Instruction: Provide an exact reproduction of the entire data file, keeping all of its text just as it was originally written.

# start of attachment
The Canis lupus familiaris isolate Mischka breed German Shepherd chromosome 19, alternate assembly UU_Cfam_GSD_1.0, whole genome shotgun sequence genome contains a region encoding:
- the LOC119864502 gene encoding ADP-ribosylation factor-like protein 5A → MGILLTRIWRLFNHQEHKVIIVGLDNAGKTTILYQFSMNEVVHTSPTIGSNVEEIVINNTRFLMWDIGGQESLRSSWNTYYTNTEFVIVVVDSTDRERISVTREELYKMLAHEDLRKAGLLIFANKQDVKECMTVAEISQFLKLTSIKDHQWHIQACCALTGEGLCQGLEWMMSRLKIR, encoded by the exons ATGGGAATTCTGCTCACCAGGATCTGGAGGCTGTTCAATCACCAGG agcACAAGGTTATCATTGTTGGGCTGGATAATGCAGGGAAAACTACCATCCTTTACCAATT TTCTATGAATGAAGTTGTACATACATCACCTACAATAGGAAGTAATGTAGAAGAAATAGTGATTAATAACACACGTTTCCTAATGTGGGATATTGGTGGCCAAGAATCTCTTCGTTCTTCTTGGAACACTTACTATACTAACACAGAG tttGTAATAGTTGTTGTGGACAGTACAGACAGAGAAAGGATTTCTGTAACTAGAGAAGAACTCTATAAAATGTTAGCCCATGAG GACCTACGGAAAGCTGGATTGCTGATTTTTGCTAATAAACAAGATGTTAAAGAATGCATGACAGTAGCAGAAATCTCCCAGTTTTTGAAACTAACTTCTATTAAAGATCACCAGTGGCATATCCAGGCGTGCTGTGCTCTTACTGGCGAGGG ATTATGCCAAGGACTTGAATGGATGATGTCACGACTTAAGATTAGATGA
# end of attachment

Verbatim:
The Canis lupus familiaris isolate Mischka breed German Shepherd chromosome 19, alternate assembly UU_Cfam_GSD_1.0, whole genome shotgun sequence genome contains a region encoding:
- the LOC119864502 gene encoding ADP-ribosylation factor-like protein 5A → MGILLTRIWRLFNHQEHKVIIVGLDNAGKTTILYQFSMNEVVHTSPTIGSNVEEIVINNTRFLMWDIGGQESLRSSWNTYYTNTEFVIVVVDSTDRERISVTREELYKMLAHEDLRKAGLLIFANKQDVKECMTVAEISQFLKLTSIKDHQWHIQACCALTGEGLCQGLEWMMSRLKIR, encoded by the exons ATGGGAATTCTGCTCACCAGGATCTGGAGGCTGTTCAATCACCAGG agcACAAGGTTATCATTGTTGGGCTGGATAATGCAGGGAAAACTACCATCCTTTACCAATT TTCTATGAATGAAGTTGTACATACATCACCTACAATAGGAAGTAATGTAGAAGAAATAGTGATTAATAACACACGTTTCCTAATGTGGGATATTGGTGGCCAAGAATCTCTTCGTTCTTCTTGGAACACTTACTATACTAACACAGAG tttGTAATAGTTGTTGTGGACAGTACAGACAGAGAAAGGATTTCTGTAACTAGAGAAGAACTCTATAAAATGTTAGCCCATGAG GACCTACGGAAAGCTGGATTGCTGATTTTTGCTAATAAACAAGATGTTAAAGAATGCATGACAGTAGCAGAAATCTCCCAGTTTTTGAAACTAACTTCTATTAAAGATCACCAGTGGCATATCCAGGCGTGCTGTGCTCTTACTGGCGAGGG ATTATGCCAAGGACTTGAATGGATGATGTCACGACTTAAGATTAGATGA